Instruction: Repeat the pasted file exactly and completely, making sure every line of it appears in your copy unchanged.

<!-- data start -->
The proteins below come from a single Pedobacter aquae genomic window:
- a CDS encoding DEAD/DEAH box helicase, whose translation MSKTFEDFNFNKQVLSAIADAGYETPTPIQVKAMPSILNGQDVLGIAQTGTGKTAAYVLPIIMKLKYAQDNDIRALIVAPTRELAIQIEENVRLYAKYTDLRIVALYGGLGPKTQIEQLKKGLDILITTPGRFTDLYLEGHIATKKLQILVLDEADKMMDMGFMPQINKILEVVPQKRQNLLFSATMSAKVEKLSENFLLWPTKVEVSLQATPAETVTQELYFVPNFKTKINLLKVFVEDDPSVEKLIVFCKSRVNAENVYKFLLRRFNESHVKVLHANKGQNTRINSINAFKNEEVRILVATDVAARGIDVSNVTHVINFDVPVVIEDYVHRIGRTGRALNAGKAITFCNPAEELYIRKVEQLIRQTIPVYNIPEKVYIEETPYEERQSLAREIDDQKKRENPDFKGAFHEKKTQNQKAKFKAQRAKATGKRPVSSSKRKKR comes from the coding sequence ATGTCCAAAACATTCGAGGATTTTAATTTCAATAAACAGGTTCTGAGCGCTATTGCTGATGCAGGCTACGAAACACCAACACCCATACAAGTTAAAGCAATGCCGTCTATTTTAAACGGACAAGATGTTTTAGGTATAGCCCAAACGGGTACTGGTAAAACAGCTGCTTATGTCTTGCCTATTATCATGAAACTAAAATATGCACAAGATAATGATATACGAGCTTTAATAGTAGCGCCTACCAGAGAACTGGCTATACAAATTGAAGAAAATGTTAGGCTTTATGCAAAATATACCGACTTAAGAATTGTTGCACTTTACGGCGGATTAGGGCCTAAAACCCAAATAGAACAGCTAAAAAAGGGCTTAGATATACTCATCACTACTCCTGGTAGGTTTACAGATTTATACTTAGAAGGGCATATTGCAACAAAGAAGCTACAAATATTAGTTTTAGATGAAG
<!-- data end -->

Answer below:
The proteins below come from a single Pedobacter aquae genomic window:
- a CDS encoding DEAD/DEAH box helicase, whose translation MSKTFEDFNFNKQVLSAIADAGYETPTPIQVKAMPSILNGQDVLGIAQTGTGKTAAYVLPIIMKLKYAQDNDIRALIVAPTRELAIQIEENVRLYAKYTDLRIVALYGGLGPKTQIEQLKKGLDILITTPGRFTDLYLEGHIATKKLQILVLDEADKMMDMGFMPQINKILEVVPQKRQNLLFSATMSAKVEKLSENFLLWPTKVEVSLQATPAETVTQELYFVPNFKTKINLLKVFVEDDPSVEKLIVFCKSRVNAENVYKFLLRRFNESHVKVLHANKGQNTRINSINAFKNEEVRILVATDVAARGIDVSNVTHVINFDVPVVIEDYVHRIGRTGRALNAGKAITFCNPAEELYIRKVEQLIRQTIPVYNIPEKVYIEETPYEERQSLAREIDDQKKRENPDFKGAFHEKKTQNQKAKFKAQRAKATGKRPVSSSKRKKR comes from the coding sequence ATGTCCAAAACATTCGAGGATTTTAATTTCAATAAACAGGTTCTGAGCGCTATTGCTGATGCAGGCTACGAAACACCAACACCCATACAAGTTAAAGCAATGCCGTCTATTTTAAACGGACAAGATGTTTTAGGTATAGCCCAAACGGGTACTGGTAAAACAGCTGCTTATGTCTTGCCTATTATCATGAAACTAAAATATGCACAAGATAATGATATACGAGCTTTAATAGTAGCGCCTACCAGAGAACTGGCTATACAAATTGAAGAAAATGTTAGGCTTTATGCAAAATATACCGACTTAAGAATTGTTGCACTTTACGGCGGATTAGGGCCTAAAACCCAAATAGAACAGCTAAAAAAGGGCTTAGATATACTCATCACTACTCCTGGTAGGTTTACAGATTTATACTTAGAAGGGCATATTGCAACAAAGAAGCTACAAATATTAGTTTTAGATGAAG